N2 - Purpose: Metabolic syndrome (MS) is a clinical condition that shares many common characteristics with diabetes. However, unlike diabetes, the usefulness of MS as a prognostic entity in peripheral arterial disease is uncertain. This study evaluated the prognostic usefulness of MS in critical lower limb ischemia (CLI) patients. Materials and Methods: We compared the 2-year clinical outcomes in 101 consecutive CLI patients (66±14 years; 78% men) with 118 affected limbs treated with percutaneous transluminal angioplasty (PTA) according to the presence of MS and diabetes. Results: The number of MS patients was 53 (52%), of which 45 (85%) had diabetes. During a 2-year follow-up, the incidence of clinical outcomes, including reintervention, major amputation, minor amputation, and survival, was not significantly different between MS and non-MS patients; however, the incidence of minor amputation was significantly higher in diabetic than in non-diabetic patients (42% vs. 17%; p=0.011). Cox regression analysis for the 2-year primary patency demonstrated no association between MS and 2-year primary patency [hazard ratio (HR), 1.02; 95% confidence interval (CI), 0.45-2.30; p=0.961], whereas there was a significant association between diabetes and 2-year primary patency (HR, 2.81; 95% CI, 1.02-7.72; p=0.046). Kaplan-Meier analysis revealed no significant difference in the 2-year primary patency between MS and non-MS patients; however, the 2-year primary patency was lower in diabetic than in non-diabetic patients (p=0.038). Conclusion: As a prognostic concept, MS might conceal the adverse impact of diabetes on the prognosis of CLI patients treated with PTA.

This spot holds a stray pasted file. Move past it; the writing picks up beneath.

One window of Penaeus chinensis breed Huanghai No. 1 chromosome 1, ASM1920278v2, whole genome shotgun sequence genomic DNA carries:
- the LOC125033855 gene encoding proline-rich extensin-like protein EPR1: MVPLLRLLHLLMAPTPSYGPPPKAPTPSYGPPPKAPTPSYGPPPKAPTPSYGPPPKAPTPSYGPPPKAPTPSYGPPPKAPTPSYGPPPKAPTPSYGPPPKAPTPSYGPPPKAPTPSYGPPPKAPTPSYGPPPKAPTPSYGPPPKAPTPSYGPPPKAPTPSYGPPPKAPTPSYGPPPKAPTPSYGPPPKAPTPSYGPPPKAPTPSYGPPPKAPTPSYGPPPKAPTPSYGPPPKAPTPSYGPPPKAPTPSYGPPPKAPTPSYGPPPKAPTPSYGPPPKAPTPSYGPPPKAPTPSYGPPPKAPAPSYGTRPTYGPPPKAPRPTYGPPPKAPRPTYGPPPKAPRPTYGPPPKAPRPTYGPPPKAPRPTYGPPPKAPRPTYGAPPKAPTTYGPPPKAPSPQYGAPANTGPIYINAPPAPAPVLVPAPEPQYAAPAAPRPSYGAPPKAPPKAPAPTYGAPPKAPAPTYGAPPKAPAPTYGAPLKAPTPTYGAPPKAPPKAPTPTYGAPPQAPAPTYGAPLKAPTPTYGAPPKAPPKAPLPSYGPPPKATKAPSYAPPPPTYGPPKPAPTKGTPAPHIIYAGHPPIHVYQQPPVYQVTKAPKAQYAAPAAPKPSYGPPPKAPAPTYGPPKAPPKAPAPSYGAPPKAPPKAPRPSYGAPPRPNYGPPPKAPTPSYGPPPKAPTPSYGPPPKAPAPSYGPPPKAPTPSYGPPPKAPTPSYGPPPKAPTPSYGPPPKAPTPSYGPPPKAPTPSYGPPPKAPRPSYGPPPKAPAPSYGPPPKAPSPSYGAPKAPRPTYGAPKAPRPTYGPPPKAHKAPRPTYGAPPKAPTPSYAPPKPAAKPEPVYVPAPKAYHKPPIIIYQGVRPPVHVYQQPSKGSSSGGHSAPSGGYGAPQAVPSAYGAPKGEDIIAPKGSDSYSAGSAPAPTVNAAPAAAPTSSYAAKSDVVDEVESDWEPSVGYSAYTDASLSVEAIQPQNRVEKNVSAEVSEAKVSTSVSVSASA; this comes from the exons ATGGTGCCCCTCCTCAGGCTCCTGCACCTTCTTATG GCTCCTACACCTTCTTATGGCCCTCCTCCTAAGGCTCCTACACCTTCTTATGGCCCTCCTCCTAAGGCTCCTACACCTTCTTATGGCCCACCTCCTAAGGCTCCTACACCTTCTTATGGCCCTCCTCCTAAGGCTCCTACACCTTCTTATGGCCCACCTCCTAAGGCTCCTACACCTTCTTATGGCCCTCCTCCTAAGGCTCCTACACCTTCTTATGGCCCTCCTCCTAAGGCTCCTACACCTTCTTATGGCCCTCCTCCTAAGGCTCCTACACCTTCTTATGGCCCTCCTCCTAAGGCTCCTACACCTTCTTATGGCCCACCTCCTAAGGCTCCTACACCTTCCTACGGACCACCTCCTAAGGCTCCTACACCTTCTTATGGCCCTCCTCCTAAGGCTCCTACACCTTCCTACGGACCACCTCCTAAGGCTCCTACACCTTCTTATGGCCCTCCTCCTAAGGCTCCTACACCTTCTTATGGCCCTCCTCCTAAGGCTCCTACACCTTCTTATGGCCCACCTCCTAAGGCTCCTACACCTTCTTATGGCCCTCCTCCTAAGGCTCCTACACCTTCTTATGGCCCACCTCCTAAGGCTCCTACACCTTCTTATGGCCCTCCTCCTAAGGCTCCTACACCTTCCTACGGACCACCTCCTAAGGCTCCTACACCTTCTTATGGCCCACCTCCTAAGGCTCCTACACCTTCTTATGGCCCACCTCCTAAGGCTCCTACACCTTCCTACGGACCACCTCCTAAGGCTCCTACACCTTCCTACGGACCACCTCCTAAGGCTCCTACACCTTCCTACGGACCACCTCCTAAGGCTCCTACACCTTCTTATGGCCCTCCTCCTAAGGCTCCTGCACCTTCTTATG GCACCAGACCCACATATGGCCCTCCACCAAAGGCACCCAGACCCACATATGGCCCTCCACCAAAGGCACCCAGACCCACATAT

AB - Purpose: Metabolic syndrome (MS) is a clinical condition that shares many common characteristics with diabetes. However, unlike diabetes, the usefulness of MS as a prognostic entity in peripheral arterial disease is uncertain. This study evaluated the prognostic usefulness of MS in critical lower limb ischemia (CLI) patients. Materials and Methods: We compared the 2-year clinical outcomes in 101 consecutive CLI patients (66±14 years; 78% men) with 118 affected limbs treated with percutaneous transluminal angioplasty (PTA) according to the presence of MS and diabetes. Results: The number of MS patients was 53 (52%), of which 45 (85%) had diabetes. During a 2-year follow-up, the incidence of clinical outcomes, including reintervention, major amputation, minor amputation, and survival, was not significantly different between MS and non-MS patients; however, the incidence of minor amputation was significantly higher in diabetic than in non-diabetic patients (42% vs. 17%; p=0.011). Cox regression analysis for the 2-year primary patency demonstrated no association between MS and 2-year primary patency [hazard ratio (HR), 1.02; 95% confidence interval (CI), 0.45-2.30; p=0.961], whereas there was a significant association between diabetes and 2-year primary patency (HR, 2.81; 95% CI, 1.02-7.72; p=0.046). Kaplan-Meier analysis revealed no significant difference in the 2-year primary patency between MS and non-MS patients; however, the 2-year primary patency was lower in diabetic than in non-diabetic patients (p=0.038). Conclusion: As a prognostic concept, MS might conceal the adverse impact of diabetes on the prognosis of CLI patients treated with PTA.

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U2 - 10.3349/ymj.2014.55.1.46

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JO - Yonsei Medical Journal